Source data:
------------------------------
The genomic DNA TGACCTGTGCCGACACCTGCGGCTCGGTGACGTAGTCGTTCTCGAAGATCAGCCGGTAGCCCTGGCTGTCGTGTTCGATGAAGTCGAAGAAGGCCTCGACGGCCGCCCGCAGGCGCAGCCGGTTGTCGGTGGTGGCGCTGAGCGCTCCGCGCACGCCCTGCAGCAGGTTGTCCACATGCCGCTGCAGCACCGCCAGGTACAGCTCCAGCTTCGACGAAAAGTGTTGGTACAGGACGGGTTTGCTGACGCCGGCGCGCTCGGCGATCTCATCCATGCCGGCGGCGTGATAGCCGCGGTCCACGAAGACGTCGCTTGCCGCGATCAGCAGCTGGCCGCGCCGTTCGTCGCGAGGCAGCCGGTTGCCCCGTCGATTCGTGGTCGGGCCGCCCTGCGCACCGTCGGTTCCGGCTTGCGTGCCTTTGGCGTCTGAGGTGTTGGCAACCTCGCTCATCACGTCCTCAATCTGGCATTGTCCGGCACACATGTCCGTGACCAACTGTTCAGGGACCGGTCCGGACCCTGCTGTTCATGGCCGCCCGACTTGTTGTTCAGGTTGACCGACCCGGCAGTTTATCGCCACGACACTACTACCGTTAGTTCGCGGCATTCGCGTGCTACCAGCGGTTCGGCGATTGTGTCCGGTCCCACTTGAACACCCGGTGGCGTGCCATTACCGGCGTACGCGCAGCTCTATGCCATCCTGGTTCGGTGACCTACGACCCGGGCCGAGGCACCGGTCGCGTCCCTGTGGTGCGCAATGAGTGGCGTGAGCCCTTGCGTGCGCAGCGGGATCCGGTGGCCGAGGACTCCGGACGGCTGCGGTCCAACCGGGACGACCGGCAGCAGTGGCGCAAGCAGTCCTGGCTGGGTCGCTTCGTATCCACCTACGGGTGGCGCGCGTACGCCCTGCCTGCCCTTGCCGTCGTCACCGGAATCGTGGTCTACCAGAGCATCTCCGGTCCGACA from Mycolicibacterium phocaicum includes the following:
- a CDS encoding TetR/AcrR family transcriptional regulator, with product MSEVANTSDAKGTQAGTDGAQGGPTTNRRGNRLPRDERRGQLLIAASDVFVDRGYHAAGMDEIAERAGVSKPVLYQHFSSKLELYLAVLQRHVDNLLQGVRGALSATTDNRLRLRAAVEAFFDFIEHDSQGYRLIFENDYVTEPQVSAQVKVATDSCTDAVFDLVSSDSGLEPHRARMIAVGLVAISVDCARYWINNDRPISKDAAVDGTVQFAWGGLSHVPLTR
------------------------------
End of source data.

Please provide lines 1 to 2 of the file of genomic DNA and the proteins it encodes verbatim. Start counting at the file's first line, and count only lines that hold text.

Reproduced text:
The genomic DNA TGACCTGTGCCGACACCTGCGGCTCGGTGACGTAGTCGTTCTCGAAGATCAGCCGGTAGCCCTGGCTGTCGTGTTCGATGAAGTCGAAGAAGGCCTCGACGGCCGCCCGCAGGCGCAGCCGGTTGTCGGTGGTGGCGCTGAGCGCTCCGCGCACGCCCTGCAGCAGGTTGTCCACATGCCGCTGCAGCACCGCCAGGTACAGCTCCAGCTTCGACGAAAAGTGTTGGTACAGGACGGGTTTGCTGACGCCGGCGCGCTCGGCGATCTCATCCATGCCGGCGGCGTGATAGCCGCGGTCCACGAAGACGTCGCTTGCCGCGATCAGCAGCTGGCCGCGCCGTTCGTCGCGAGGCAGCCGGTTGCCCCGTCGATTCGTGGTCGGGCCGCCCTGCGCACCGTCGGTTCCGGCTTGCGTGCCTTTGGCGTCTGAGGTGTTGGCAACCTCGCTCATCACGTCCTCAATCTGGCATTGTCCGGCACACATGTCCGTGACCAACTGTTCAGGGACCGGTCCGGACCCTGCTGTTCATGGCCGCCCGACTTGTTGTTCAGGTTGACCGACCCGGCAGTTTATCGCCACGACACTACTACCGTTAGTTCGCGGCATTCGCGTGCTACCAGCGGTTCGGCGATTGTGTCCGGTCCCACTTGAACACCCGGTGGCGTGCCATTACCGGCGTACGCGCAGCTCTATGCCATCCTGGTTCGGTGACCTACGACCCGGGCCGAGGCACCGGTCGCGTCCCTGTGGTGCGCAATGAGTGGCGTGAGCCCTTGCGTGCGCAGCGGGATCCGGTGGCCGAGGACTCCGGACGGCTGCGGTCCAACCGGGACGACCGGCAGCAGTGGCGCAAGCAGTCCTGGCTGGGTCGCTTCGTATCCACCTACGGGTGGCGCGCGTACGCCCTGCCTGCCCTTGCCGTCGTCACCGGAATCGTGGTCTACCAGAGCATCTCCGGTCCGACA from Mycolicibacterium phocaicum includes the following:
- a CDS encoding TetR/AcrR family transcriptional regulator, with product MSEVANTSDAKGTQAGTDGAQGGPTTNRRGNRLPRDERRGQLLIAASDVFVDRGYHAAGMDEIAERAGVSKPVLYQHFSSKLELYLAVLQRHVDNLLQGVRGALSATTDNRLRLRAAVEAFFDFIEHDSQGYRLIFENDYVTEPQVSAQVKVATDSCTDAVFDLVSSDSGLEPHRARMIAVGLVAISVDCARYWINNDRPISKDAAVDGTVQFAWGGLSHVPLTR